There are many types of scoliosis. Childhood scoliosis has a broad range of causes although we now know a lot of them are genetically linked. Idiopathic (cause unknown - but now most likely genetic) scoliosis, neuromuscular scoliosis (associated with developmental or congenital conditions like cerebral palsy for example), or structural childhood scoliosis (due to malformation of the vertebral bodies) are not talked about on this page. This page is concerned with adult degenerative scoliosis, how it presents, how it is treated and the results of reconstructive surgery.
One of the most challenging types of deformity to fix is that associated with adult, degenerative scoliosis. Scoliosis is a 3-dimensional deformity (coronal, sagittal and rotational - see page on spine anatomy and mechanics) spanning large segments of the spine. Traditional (open) scoliosis surgery is a massive undertaking with a very significant 'surgical footprint' left on the patient (see page on minimally invasive spine surgery). Blood loss is usually high, wounds often span mid thoracic segments right down to the sacrum, and risks of infection, nerve damage and medical complications due to the 'surgical footprint' are high. Many patients elect to be treated medically for this condition with very high doses of painkillers or infusion pumps filled with morphine / fentanyl rather than face the trauma of surgery. The pain of scoliosis is subtly different usually from the pain associated with degenerative disc disease. Whereas DDD pain tends to be mostly discogenic in its character, scoliosis pain is mostly purely mechanical. In other words, as soon as the spine is loaded by standing or sitting, it fails and collapses down (usually in a concertina-type fashion). Muscles quickly fatigue in their attempts to keep the spine erect and this is very painful. If this concertina-ing type of collapse catches nerve roots in its concertina, then radicular pain ensues. Some patients collapse so much that their rib cage hits the top of their pelvis such that the bottom rib grates with the iliac crest with every breath giving a very protruded look to the abdomen and a typical posture. These patients often can get very good pain relief simply by lying down and unloading their spine, but this is no way to spend life. The goal of minimally invasive scoliosis reconstruction is to recreate the stability the patient feels when lying down in all aspects of upright life, without resorting to massive, open surgeries. This can now be accomplished because of the development of the extreme lateral approach to the spine.
Figure 1 (below) is an x-ray showing a severe scoliotic curve. So, this is looking at the spine in the coronal plane - i.e. front-on. No medical degree is required to see how this is painful as soon as the patient loads their spine. The red arrow points to the 11th rib, which is pointing straight down into the pelvis. As soon as this patient stands up (this x-ray was taken with the patient lying down) this situation gets much worse. The extreme lateral technique allows each motion segment to be individually reconstructed by sliding a cage across each disc space via a few small incisions on the side of the abdomen. This, of course has to be performed at each level involved in the curve.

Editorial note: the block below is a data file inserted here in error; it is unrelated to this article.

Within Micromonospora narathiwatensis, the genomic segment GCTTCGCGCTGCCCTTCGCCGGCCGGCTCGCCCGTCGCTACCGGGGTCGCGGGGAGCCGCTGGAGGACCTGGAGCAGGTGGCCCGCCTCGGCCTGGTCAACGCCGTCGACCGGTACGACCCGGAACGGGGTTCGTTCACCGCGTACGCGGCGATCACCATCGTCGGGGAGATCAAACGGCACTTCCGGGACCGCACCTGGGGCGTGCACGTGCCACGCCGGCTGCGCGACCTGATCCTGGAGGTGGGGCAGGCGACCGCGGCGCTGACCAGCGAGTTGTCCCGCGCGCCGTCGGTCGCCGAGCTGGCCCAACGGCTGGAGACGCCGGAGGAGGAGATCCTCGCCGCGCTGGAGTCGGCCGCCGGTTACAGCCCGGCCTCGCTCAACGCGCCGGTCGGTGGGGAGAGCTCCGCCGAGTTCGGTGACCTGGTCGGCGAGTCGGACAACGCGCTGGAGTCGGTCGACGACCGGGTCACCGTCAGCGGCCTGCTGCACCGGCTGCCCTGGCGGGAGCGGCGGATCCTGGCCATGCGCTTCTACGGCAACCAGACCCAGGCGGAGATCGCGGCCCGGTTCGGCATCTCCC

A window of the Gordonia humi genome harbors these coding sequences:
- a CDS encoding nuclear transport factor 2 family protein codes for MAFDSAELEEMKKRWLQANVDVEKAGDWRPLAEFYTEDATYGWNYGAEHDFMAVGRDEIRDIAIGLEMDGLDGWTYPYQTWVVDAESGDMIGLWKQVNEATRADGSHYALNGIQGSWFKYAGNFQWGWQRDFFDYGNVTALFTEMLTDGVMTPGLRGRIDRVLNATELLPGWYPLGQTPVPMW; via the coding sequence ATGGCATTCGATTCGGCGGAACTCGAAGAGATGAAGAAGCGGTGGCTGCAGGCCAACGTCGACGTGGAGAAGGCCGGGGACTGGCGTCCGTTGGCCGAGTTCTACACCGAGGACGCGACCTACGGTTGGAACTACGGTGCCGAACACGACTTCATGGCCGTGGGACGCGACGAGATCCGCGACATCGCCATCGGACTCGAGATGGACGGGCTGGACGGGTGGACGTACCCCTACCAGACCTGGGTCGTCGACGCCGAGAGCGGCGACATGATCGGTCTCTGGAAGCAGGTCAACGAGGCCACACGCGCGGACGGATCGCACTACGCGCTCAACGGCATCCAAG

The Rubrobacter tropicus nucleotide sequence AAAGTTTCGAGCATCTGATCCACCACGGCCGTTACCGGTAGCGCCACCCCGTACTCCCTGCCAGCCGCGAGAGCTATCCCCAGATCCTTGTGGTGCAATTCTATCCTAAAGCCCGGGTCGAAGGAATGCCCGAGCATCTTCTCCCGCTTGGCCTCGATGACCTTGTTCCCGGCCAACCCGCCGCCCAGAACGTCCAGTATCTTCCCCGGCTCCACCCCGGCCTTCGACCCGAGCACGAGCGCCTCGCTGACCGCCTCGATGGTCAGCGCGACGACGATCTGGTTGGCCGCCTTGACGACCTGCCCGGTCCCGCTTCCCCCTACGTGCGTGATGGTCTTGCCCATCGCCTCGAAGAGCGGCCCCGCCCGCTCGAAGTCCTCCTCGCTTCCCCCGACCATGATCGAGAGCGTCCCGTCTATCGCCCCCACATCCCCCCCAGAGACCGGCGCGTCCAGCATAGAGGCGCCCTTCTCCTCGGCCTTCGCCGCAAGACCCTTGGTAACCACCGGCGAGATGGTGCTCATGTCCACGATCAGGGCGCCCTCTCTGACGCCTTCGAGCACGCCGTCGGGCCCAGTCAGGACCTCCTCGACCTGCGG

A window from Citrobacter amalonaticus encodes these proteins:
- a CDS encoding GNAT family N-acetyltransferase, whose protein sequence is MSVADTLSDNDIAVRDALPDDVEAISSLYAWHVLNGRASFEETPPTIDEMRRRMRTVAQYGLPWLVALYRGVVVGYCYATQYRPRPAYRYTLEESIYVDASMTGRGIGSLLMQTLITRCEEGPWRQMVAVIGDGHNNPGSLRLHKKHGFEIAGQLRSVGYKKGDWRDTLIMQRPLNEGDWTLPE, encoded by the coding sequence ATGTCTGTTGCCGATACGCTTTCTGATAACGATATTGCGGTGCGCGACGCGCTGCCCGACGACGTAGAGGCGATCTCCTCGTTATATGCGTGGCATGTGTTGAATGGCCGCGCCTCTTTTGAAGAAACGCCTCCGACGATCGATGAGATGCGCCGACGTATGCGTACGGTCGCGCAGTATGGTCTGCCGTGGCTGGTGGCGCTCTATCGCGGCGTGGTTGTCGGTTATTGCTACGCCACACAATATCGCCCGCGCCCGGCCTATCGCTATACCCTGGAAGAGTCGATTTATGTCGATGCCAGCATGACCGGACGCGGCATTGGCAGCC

Figure 2 (below) is a reconstructed x-ray. A green marker indicates at each level a cage placed across the disc space. You can see that the correction is not 100% - to try and achieve this would be impossible - but it is very significantly better than before surgery. Although we try to get as much curve correction as possible you also have to be safe. Too much correction can mean too much stretch on already damaged nerves. The main reason this surgery works very well is not because of the amount of curve correction anyhow - it works because it provides immediate stability to the spine and prevents the concertina-ing collapse.
Without the extreme lateral approach to the spine the only other way to achieve this result over so many levels is to resort to a big open procedure. If you're not too squeamish the Figure 3 shows an open procedure in progress, illustrating the kind of exposure needed to accomplish this correction and result traditionally. To reference how big this dissection is the blades on the metal retractors in the wounds are about 5 cm in width.
Because of the lateral approach a much better correction can be achieved through much smaller incisions with on average less than 50mls blood loss per level. This can be seen in Figure 4, where to put things in perspective, my hand on the photo is not that big. Two levels have been performed through that small incision and I am just moving up a little to do two more.
Steve Garfin, MD, a very well-respected spine surgeon in California reported in the scientific literature his results from using just the extreme lateral approach to correct his large series of patients with scoliosis. Overall the lateral approach using cages as described above resulted in better angle of correction than any other approach, including traditional open approaches. This improvement was by a factor of about 3 when compared with posterior methods. In this same article he demonstrated that at each individual motion segment, the average angle of correction was 4.1 degrees compared with 1.4 degrees for anterior approaches and 1.3 degrees for posterior approaches. This is really just intuitive as well - the deformity is in the lateral plane, so it makes sense that correcting it in the lateral plane gives the best result.
During my training years the most miserable patients I ever saw were these poor souls who lived their upright lives in severe pain because nothing could be done for them. Now I would say that they are my most grateful patients from my entire cohort.